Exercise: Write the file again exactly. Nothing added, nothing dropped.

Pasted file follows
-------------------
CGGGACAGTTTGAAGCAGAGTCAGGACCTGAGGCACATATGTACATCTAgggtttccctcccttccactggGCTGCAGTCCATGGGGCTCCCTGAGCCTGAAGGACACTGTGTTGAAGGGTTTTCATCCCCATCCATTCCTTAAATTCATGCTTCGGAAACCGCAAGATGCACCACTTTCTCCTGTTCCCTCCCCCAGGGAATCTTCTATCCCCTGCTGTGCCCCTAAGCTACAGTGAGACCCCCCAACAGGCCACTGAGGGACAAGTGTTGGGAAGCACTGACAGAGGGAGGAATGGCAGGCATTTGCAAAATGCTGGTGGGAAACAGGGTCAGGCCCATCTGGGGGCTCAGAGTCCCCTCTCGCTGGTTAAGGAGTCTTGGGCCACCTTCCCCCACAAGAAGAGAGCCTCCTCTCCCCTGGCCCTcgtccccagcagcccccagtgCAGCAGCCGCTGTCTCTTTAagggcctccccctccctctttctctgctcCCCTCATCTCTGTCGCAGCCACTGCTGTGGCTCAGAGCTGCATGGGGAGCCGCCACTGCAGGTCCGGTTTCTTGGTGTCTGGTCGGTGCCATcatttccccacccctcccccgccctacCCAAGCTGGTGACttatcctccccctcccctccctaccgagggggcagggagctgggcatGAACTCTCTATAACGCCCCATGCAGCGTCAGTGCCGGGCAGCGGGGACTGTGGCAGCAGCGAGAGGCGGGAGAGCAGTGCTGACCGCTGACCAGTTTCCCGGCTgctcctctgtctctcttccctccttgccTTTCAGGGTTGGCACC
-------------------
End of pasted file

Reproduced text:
CGGGACAGTTTGAAGCAGAGTCAGGACCTGAGGCACATATGTACATCTAgggtttccctcccttccactggGCTGCAGTCCATGGGGCTCCCTGAGCCTGAAGGACACTGTGTTGAAGGGTTTTCATCCCCATCCATTCCTTAAATTCATGCTTCGGAAACCGCAAGATGCACCACTTTCTCCTGTTCCCTCCCCCAGGGAATCTTCTATCCCCTGCTGTGCCCCTAAGCTACAGTGAGACCCCCCAACAGGCCACTGAGGGACAAGTGTTGGGAAGCACTGACAGAGGGAGGAATGGCAGGCATTTGCAAAATGCTGGTGGGAAACAGGGTCAGGCCCATCTGGGGGCTCAGAGTCCCCTCTCGCTGGTTAAGGAGTCTTGGGCCACCTTCCCCCACAAGAAGAGAGCCTCCTCTCCCCTGGCCCTcgtccccagcagcccccagtgCAGCAGCCGCTGTCTCTTTAagggcctccccctccctctttctctgctcCCCTCATCTCTGTCGCAGCCACTGCTGTGGCTCAGAGCTGCATGGGGAGCCGCCACTGCAGGTCCGGTTTCTTGGTGTCTGGTCGGTGCCATcatttccccacccctcccccgccctacCCAAGCTGGTGACttatcctccccctcccctccctaccgagggggcagggagctgggcatGAACTCTCTATAACGCCCCATGCAGCGTCAGTGCCGGGCAGCGGGGACTGTGGCAGCAGCGAGAGGCGGGAGAGCAGTGCTGACCGCTGACCAGTTTCCCGGCTgctcctctgtctctcttccctccttgccTTTCAGGGTTGGCACC